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2013 Local Government Referendum » More Power to Canberra?

An article by John Brett, member of the Australians for Constitutional Monarchy - Toowoomba Branch

Seven compelling reasons…

to vote against the Local Government Amendment

By Suri Ratnapala, Professor of Public Law, the University of Queensland

Seven compelling reasons…

  1. Federalism is a worthy ideal to be defended against the proposed amendment
  2. The amendment will interfere with the power of state parliaments to make arrangements for the local administration of the state.
  3. The amendment will erode the legislative power of State Parliaments
  4. The amendment allows the Commonwealth government to interference with state policy
  5. The proposed amendment weakens fiscal federalism
  6. The proposed amendment does not improve local government
  7. The amendment will allow the Commonwealth to subvert the Australian Constitution

Read Seven compelling reasons » (415KB PDF)

Listen to Seven compelling reasons » (46MB MP3 audio)

See also:
The article by John Brett Power in many hands »
A range of information from The Constitutional Reform Unit Uni Of Sydney
Download Constitutional Reform Unit Report (900KB PDF)
Or purchase the book “The Chameleon Crown” by Anne Twomey via Federation Press.

In the life of our federal constitution since 1901 there have been over 50 attempts to alter our constitution. Those alterations that sought more federal power, at the expense of the States, all failed. They were changes sought by the federal politicians, but the proposed alteration to the constitution at a referendum in 2013 is not the idea of the federal politicians. It had its origins and impetus from COAG, the Council Of Australian Governments, that adopted the United Nations Agenda 21 of “regionalisation”.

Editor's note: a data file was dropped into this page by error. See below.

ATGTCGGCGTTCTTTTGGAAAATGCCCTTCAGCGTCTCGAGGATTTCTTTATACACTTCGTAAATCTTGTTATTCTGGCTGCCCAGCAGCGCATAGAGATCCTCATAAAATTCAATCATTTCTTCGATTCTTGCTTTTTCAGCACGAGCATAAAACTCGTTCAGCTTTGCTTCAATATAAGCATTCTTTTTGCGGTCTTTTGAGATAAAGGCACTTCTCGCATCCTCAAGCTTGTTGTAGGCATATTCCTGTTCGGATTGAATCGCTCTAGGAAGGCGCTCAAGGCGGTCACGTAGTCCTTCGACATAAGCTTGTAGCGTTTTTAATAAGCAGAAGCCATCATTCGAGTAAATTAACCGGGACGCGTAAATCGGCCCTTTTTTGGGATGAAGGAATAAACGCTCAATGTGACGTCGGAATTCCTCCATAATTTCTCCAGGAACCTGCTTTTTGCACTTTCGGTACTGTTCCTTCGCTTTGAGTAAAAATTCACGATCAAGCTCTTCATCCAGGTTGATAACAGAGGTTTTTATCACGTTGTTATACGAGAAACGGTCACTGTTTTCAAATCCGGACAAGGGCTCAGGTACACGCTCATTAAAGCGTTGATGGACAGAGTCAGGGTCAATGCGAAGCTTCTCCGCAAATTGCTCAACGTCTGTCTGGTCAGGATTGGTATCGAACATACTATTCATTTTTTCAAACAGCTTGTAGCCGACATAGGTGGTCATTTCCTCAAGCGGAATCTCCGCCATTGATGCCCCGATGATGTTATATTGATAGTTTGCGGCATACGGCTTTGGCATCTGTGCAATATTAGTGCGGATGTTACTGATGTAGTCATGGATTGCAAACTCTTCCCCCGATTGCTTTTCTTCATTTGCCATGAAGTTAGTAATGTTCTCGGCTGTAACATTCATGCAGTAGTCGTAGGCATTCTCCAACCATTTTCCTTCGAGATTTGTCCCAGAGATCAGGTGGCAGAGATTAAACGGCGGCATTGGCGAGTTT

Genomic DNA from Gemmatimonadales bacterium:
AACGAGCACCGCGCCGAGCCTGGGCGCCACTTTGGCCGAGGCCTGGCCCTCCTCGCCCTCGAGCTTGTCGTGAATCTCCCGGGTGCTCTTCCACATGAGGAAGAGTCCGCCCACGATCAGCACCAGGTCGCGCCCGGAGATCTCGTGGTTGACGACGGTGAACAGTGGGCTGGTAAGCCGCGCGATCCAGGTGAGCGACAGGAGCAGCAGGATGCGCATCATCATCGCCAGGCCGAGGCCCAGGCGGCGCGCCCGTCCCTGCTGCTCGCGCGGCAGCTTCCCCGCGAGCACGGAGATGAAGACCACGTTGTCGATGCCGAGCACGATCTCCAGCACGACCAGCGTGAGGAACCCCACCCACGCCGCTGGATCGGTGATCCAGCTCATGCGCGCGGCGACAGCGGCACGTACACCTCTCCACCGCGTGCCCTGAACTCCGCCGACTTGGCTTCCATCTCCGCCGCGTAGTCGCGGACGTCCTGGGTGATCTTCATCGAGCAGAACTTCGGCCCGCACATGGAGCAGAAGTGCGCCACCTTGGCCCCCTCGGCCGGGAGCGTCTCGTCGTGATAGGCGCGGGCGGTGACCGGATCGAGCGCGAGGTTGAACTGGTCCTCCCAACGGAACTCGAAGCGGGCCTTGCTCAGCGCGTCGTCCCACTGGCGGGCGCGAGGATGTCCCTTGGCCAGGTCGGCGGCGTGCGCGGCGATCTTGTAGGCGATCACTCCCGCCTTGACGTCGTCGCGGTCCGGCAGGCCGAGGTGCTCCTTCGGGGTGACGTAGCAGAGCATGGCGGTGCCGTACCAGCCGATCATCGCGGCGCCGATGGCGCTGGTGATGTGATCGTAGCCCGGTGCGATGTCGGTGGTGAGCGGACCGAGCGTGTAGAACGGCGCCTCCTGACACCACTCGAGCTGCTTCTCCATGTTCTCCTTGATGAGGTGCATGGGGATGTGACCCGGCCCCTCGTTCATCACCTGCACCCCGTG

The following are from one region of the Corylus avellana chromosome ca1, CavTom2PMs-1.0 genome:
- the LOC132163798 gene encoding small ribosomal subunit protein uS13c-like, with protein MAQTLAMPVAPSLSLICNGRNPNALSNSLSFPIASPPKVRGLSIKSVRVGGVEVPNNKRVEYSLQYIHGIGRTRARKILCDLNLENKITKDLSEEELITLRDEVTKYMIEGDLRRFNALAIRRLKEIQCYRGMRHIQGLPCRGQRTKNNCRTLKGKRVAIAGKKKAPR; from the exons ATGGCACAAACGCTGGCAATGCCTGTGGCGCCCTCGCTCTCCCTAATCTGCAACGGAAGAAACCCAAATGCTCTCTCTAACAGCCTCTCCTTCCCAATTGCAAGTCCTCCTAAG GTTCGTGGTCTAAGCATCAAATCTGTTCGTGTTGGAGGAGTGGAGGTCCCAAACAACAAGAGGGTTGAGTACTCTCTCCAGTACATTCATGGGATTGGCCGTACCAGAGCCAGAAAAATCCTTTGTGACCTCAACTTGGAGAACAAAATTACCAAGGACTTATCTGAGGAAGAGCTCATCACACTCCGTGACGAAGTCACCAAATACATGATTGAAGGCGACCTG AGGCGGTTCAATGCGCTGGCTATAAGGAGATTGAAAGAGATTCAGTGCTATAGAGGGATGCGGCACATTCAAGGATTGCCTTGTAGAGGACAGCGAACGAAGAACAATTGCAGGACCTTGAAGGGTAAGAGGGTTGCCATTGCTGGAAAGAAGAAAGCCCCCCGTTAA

Local Government is incorporated in State Constitutions and is the working arm of the States. This amendment would deliver more power to Canberra and allow Canberra to by-pass money payments to the States, emasculating the States at the same time, so federal politicians are not opposing the proposal. No opprobrium will be attached to them if this new power is delivered into their hands without their having to risk their reputations canvassing the alteration.

Local Governments throughout Australia instigated, and have been the main financers of, the push to have Local Government recognised in the federal constitution. Because they are perpetually short of money which comes to them through their parent State governments, they believe that being able to be financed directly from Canberra will solve their problems.

Local Government’s financial problem is a financial problem, not a constitutional problem. If this amendment is approved at the polls by Australians, then the whole Australian continent will be seen as “regions” by Canberra, no longer as separate States. This enormous number of “regions” first proposed by Gough Whitlam over 40 years ago, will then be competing with each other trying to get the money they need. Where before their State parents had to do all the fighting for them at the “Loans Council” meetings in Canberra, they may never even be invited to the enormous table required in Canberra. The further your Council is from Canberra the less you will be heard!

In an election year money will go to the regions where the incumbent government needs to buy votes, or will not go to regions that have upset or opposed their federal masters between elections, just as voters censure politicians at each election. Federal politicians must be salivating at the thought of this new “divide and conquer” weapon being delivered into their hands without even having to ask! What headmaster would like a cane of this size delivered to him by his pupil’s, with their approval for its unlimited use?

Regional border disputes will arise everywhere a dispute is possible, as in the Soviet Union where people are kept in constant conflict amongst the adjacent region or regions, never getting what any one region requires. This is where this idea has its roots and can be seen by any observant Councillor.

If a ‘YES’ vote prevails we will suffer all that those who have the same system suffer.

A ‘NO’ vote will ensure no consequences, while we have time to solve this otherwise solvable financial problem, without the enormous penalties the ‘YES’ vote will bring upon ourselves.

John Brett 2/8/2013

 

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Resource: ourconstitution.org/2013-local-government-referendum.php Printed: 2018-12-12
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